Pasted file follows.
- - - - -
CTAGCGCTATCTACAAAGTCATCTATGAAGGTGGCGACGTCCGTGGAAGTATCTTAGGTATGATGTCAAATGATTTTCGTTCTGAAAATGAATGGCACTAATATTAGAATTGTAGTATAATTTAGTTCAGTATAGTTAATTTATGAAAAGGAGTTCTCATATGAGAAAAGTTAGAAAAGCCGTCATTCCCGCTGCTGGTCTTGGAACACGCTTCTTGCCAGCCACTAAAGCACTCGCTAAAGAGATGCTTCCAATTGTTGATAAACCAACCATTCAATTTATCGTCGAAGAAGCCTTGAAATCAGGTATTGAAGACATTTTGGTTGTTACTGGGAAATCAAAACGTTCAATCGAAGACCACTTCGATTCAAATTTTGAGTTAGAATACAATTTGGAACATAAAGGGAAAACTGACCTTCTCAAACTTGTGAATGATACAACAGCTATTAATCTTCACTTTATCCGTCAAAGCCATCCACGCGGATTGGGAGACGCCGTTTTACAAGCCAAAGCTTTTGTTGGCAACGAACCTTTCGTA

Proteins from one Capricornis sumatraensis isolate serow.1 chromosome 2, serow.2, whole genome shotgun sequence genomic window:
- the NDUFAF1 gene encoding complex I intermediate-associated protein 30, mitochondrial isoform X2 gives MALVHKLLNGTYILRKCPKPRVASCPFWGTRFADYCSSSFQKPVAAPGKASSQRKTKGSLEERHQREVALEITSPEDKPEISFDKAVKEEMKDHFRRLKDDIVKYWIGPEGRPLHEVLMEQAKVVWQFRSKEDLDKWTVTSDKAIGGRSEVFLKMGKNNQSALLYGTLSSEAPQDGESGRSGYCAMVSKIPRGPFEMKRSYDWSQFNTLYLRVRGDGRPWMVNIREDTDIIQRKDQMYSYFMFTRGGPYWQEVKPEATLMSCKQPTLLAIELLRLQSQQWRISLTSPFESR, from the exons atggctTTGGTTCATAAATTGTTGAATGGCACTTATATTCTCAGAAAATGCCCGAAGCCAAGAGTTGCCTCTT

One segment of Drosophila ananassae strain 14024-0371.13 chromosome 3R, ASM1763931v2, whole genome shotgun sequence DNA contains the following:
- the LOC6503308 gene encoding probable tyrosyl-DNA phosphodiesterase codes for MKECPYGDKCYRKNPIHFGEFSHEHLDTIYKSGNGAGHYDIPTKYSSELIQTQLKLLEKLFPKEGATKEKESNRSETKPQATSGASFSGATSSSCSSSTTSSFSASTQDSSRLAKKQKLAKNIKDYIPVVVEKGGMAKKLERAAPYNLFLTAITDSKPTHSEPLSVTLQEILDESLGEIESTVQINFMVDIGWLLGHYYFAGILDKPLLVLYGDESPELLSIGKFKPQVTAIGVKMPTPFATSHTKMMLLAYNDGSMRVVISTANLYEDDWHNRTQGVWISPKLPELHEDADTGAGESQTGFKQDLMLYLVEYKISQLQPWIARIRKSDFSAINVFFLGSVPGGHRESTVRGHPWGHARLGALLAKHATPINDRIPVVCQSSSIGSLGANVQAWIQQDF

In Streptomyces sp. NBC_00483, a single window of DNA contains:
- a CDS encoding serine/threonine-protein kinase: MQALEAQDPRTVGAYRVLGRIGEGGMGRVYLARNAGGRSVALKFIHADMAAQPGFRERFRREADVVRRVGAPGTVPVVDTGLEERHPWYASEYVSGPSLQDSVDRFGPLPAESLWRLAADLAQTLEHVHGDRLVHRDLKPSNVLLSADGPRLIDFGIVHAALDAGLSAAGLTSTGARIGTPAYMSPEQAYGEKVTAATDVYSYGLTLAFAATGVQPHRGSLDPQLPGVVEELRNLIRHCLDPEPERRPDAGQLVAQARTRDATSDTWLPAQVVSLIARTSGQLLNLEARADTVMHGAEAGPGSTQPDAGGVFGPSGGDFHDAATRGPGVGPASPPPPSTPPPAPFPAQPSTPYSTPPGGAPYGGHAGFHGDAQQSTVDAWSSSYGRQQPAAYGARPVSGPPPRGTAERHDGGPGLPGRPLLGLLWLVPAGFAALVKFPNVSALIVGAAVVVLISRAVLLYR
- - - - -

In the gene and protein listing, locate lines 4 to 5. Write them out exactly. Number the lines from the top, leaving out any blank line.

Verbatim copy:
One segment of Drosophila ananassae strain 14024-0371.13 chromosome 3R, ASM1763931v2, whole genome shotgun sequence DNA contains the following:
- the LOC6503308 gene encoding probable tyrosyl-DNA phosphodiesterase codes for MKECPYGDKCYRKNPIHFGEFSHEHLDTIYKSGNGAGHYDIPTKYSSELIQTQLKLLEKLFPKEGATKEKESNRSETKPQATSGASFSGATSSSCSSSTTSSFSASTQDSSRLAKKQKLAKNIKDYIPVVVEKGGMAKKLERAAPYNLFLTAITDSKPTHSEPLSVTLQEILDESLGEIESTVQINFMVDIGWLLGHYYFAGILDKPLLVLYGDESPELLSIGKFKPQVTAIGVKMPTPFATSHTKMMLLAYNDGSMRVVISTANLYEDDWHNRTQGVWISPKLPELHEDADTGAGESQTGFKQDLMLYLVEYKISQLQPWIARIRKSDFSAINVFFLGSVPGGHRESTVRGHPWGHARLGALLAKHATPINDRIPVVCQSSSIGSLGANVQAWIQQDF